The Open Collections website will be unavailable July 27 from 2100-2200 PST ahead of planned usability and performance enhancements on July 28. More information here.

BC Historical Newspapers

BC Historical Newspapers Logo

BC Historical Newspapers

The Abbotsford Post 1920-04-02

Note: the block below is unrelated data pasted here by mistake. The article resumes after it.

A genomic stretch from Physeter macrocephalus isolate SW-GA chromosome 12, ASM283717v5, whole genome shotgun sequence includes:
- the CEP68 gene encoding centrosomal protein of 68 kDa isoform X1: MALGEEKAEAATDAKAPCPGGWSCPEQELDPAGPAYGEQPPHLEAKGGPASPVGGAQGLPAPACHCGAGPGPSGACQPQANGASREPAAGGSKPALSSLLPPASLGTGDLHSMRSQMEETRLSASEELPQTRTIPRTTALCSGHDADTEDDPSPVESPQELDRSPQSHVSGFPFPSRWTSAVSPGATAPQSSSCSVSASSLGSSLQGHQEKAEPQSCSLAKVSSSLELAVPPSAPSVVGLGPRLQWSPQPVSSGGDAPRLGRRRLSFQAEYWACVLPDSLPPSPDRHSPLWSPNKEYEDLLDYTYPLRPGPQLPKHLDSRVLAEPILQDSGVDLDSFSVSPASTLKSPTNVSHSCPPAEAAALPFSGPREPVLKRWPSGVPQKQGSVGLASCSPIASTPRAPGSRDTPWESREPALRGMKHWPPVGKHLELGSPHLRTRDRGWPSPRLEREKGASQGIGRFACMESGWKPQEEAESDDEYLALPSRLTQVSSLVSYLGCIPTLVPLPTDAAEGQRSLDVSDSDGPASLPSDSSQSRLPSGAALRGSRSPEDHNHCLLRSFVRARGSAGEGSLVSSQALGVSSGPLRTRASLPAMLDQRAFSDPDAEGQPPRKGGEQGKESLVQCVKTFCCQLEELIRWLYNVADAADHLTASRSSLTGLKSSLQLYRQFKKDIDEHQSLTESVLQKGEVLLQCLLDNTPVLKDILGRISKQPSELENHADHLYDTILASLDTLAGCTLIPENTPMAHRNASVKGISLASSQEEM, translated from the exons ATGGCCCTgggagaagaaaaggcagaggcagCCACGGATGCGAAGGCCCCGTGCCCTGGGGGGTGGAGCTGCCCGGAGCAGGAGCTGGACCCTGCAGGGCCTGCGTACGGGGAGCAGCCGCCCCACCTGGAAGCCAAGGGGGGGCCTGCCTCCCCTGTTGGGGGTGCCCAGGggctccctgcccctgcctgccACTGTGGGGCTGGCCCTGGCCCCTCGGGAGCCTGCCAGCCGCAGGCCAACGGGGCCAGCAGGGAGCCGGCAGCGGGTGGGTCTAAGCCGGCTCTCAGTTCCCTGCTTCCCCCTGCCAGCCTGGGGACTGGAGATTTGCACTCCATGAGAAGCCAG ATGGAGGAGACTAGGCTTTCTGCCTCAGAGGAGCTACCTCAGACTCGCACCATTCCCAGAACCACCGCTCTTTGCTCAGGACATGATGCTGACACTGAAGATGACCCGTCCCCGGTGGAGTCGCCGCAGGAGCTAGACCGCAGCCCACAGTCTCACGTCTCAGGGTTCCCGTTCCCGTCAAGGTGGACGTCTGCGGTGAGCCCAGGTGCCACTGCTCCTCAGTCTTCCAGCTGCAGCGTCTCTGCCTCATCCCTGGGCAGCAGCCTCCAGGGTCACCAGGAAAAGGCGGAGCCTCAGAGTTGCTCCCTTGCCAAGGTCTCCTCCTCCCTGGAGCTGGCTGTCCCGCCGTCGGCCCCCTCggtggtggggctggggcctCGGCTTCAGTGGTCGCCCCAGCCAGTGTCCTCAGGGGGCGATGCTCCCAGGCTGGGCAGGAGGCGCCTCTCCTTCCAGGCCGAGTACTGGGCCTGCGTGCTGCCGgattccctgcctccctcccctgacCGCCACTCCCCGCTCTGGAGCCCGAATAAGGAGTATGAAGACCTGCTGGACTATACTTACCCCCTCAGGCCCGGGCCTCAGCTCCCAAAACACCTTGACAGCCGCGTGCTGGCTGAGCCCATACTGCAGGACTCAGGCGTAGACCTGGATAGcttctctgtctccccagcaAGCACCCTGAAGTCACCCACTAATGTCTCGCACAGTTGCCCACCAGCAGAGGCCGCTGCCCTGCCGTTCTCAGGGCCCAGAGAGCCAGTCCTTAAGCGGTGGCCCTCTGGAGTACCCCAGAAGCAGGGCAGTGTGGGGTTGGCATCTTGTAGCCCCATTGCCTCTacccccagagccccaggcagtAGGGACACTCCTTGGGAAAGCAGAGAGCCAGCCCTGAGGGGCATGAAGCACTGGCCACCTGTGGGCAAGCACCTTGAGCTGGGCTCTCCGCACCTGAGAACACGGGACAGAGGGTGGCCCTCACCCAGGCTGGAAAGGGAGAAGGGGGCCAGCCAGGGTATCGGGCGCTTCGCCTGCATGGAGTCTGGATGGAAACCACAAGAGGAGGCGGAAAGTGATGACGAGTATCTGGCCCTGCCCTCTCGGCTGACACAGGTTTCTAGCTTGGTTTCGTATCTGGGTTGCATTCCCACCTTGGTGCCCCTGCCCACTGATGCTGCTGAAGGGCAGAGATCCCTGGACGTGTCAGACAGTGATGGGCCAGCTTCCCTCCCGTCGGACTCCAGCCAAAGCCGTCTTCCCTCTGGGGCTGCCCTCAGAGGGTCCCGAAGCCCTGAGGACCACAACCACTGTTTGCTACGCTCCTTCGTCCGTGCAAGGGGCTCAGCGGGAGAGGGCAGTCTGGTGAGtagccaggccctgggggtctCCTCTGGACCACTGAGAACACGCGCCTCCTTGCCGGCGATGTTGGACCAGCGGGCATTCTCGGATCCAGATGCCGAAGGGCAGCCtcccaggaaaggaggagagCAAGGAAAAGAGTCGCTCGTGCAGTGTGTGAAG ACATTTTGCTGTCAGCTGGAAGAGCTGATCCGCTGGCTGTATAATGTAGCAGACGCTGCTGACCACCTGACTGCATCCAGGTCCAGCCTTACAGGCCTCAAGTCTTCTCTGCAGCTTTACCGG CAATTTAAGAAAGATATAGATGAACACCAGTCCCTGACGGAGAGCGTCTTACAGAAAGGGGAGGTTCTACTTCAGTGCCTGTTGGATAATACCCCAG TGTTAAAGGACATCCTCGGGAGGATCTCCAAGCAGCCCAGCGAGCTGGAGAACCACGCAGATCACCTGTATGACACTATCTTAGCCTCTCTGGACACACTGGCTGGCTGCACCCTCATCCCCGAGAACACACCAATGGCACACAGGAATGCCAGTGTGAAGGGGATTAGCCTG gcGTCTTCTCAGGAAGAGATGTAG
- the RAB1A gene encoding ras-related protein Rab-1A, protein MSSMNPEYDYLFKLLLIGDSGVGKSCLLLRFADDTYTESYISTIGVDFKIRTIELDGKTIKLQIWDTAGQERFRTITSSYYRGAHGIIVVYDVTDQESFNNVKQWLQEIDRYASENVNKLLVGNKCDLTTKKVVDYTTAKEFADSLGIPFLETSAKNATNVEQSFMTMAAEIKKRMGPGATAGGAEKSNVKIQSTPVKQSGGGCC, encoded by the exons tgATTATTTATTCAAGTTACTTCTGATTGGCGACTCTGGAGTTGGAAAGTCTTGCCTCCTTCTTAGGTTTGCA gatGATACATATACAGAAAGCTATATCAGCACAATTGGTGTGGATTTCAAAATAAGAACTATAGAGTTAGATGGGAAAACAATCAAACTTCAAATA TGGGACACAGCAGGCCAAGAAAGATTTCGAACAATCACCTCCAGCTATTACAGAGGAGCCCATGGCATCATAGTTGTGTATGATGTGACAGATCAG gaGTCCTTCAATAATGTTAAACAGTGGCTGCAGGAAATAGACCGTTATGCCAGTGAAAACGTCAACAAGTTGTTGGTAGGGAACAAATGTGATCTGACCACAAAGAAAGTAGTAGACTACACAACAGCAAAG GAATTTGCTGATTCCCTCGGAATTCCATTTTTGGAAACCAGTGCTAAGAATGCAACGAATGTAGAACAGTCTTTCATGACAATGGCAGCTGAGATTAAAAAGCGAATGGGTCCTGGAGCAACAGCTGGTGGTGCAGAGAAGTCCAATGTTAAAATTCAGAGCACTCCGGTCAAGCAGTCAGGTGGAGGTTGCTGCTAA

Item Metadata


JSON: xabpost-1.0168451.json
JSON-LD: xabpost-1.0168451-ld.json
RDF/XML (Pretty): xabpost-1.0168451-rdf.xml
RDF/JSON: xabpost-1.0168451-rdf.json
Turtle: xabpost-1.0168451-turtle.txt
N-Triples: xabpost-1.0168451-rdf-ntriples.txt
Original Record: xabpost-1.0168451-source.json
Full Text

Full Text